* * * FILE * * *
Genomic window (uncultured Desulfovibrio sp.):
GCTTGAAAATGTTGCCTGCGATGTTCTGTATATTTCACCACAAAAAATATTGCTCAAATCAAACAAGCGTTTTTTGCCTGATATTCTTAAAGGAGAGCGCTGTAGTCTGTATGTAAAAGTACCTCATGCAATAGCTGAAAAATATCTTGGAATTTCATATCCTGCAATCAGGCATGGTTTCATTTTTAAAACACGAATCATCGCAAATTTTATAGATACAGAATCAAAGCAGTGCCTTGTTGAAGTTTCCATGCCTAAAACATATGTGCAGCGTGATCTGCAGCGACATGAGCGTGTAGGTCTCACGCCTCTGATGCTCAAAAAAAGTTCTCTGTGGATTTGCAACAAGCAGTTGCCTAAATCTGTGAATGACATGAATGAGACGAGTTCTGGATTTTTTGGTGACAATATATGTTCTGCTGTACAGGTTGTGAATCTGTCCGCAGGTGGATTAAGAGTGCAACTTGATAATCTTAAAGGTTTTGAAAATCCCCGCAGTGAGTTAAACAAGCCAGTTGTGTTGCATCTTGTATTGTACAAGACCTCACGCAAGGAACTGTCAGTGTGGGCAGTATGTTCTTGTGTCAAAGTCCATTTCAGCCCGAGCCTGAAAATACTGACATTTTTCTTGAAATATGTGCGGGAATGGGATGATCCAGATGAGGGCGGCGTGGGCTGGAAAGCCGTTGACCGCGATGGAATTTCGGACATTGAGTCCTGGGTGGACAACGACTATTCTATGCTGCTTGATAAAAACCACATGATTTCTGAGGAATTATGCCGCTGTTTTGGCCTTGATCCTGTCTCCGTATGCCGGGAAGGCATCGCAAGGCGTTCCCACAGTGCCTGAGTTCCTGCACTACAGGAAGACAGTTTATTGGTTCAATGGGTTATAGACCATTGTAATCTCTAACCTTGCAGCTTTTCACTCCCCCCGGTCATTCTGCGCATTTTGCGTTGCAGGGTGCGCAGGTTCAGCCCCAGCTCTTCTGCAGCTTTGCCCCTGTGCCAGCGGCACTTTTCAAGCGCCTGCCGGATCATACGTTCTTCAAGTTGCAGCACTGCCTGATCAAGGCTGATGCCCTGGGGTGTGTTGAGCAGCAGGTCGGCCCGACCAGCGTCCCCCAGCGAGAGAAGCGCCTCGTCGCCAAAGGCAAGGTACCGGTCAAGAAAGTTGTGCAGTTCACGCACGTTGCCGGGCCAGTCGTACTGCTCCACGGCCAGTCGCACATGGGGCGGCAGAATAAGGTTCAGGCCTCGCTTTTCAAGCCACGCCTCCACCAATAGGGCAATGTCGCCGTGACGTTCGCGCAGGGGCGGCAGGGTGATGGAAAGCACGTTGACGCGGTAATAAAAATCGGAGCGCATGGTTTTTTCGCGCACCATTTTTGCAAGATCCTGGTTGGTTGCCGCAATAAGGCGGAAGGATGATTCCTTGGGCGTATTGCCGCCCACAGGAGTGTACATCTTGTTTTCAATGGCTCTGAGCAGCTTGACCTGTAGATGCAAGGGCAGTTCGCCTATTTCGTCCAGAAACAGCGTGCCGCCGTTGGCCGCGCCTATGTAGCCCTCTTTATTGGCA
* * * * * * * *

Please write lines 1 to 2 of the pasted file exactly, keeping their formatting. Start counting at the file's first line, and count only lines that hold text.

Genomic window (uncultured Desulfovibrio sp.):
GCTTGAAAATGTTGCCTGCGATGTTCTGTATATTTCACCACAAAAAATATTGCTCAAATCAAACAAGCGTTTTTTGCCTGATATTCTTAAAGGAGAGCGCTGTAGTCTGTATGTAAAAGTACCTCATGCAATAGCTGAAAAATATCTTGGAATTTCATATCCTGCAATCAGGCATGGTTTCATTTTTAAAACACGAATCATCGCAAATTTTATAGATACAGAATCAAAGCAGTGCCTTGTTGAAGTTTCCATGCCTAAAACATATGTGCAGCGTGATCTGCAGCGACATGAGCGTGTAGGTCTCACGCCTCTGATGCTCAAAAAAAGTTCTCTGTGGATTTGCAACAAGCAGTTGCCTAAATCTGTGAATGACATGAATGAGACGAGTTCTGGATTTTTTGGTGACAATATATGTTCTGCTGTACAGGTTGTGAATCTGTCCGCAGGTGGATTAAGAGTGCAACTTGATAATCTTAAAGGTTTTGAAAATCCCCGCAGTGAGTTAAACAAGCCAGTTGTGTTGCATCTTGTATTGTACAAGACCTCACGCAAGGAACTGTCAGTGTGGGCAGTATGTTCTTGTGTCAAAGTCCATTTCAGCCCGAGCCTGAAAATACTGACATTTTTCTTGAAATATGTGCGGGAATGGGATGATCCAGATGAGGGCGGCGTGGGCTGGAAAGCCGTTGACCGCGATGGAATTTCGGACATTGAGTCCTGGGTGGACAACGACTATTCTATGCTGCTTGATAAAAACCACATGATTTCTGAGGAATTATGCCGCTGTTTTGGCCTTGATCCTGTCTCCGTATGCCGGGAAGGCATCGCAAGGCGTTCCCACAGTGCCTGAGTTCCTGCACTACAGGAAGACAGTTTATTGGTTCAATGGGTTATAGACCATTGTAATCTCTAACCTTGCAGCTTTTCACTCCCCCCGGTCATTCTGCGCATTTTGCGTTGCAGGGTGCGCAGGTTCAGCCCCAGCTCTTCTGCAGCTTTGCCCCTGTGCCAGCGGCACTTTTCAAGCGCCTGCCGGATCATACGTTCTTCAAGTTGCAGCACTGCCTGATCAAGGCTGATGCCCTGGGGTGTGTTGAGCAGCAGGTCGGCCCGACCAGCGTCCCCCAGCGAGAGAAGCGCCTCGTCGCCAAAGGCAAGGTACCGGTCAAGAAAGTTGTGCAGTTCACGCACGTTGCCGGGCCAGTCGTACTGCTCCACGGCCAGTCGCACATGGGGCGGCAGAATAAGGTTCAGGCCTCGCTTTTCAAGCCACGCCTCCACCAATAGGGCAATGTCGCCGTGACGTTCGCGCAGGGGCGGCAGGGTGATGGAAAGCACGTTGACGCGGTAATAAAAATCGGAGCGCATGGTTTTTTCGCGCACCATTTTTGCAAGATCCTGGTTGGTTGCCGCAATAAGGCGGAAGGATGATTCCTTGGGCGTATTGCCGCCCACAGGAGTGTACATCTTGTTTTCAATGGCTCTGAGCAGCTTGACCTGTAGATGCAAGGGCAGTTCGCCTATTTCGTCCAGAAACAGCGTGCCGCCGTTGGCCGCGCCTATGTAGCCCTCTTTATTGGCA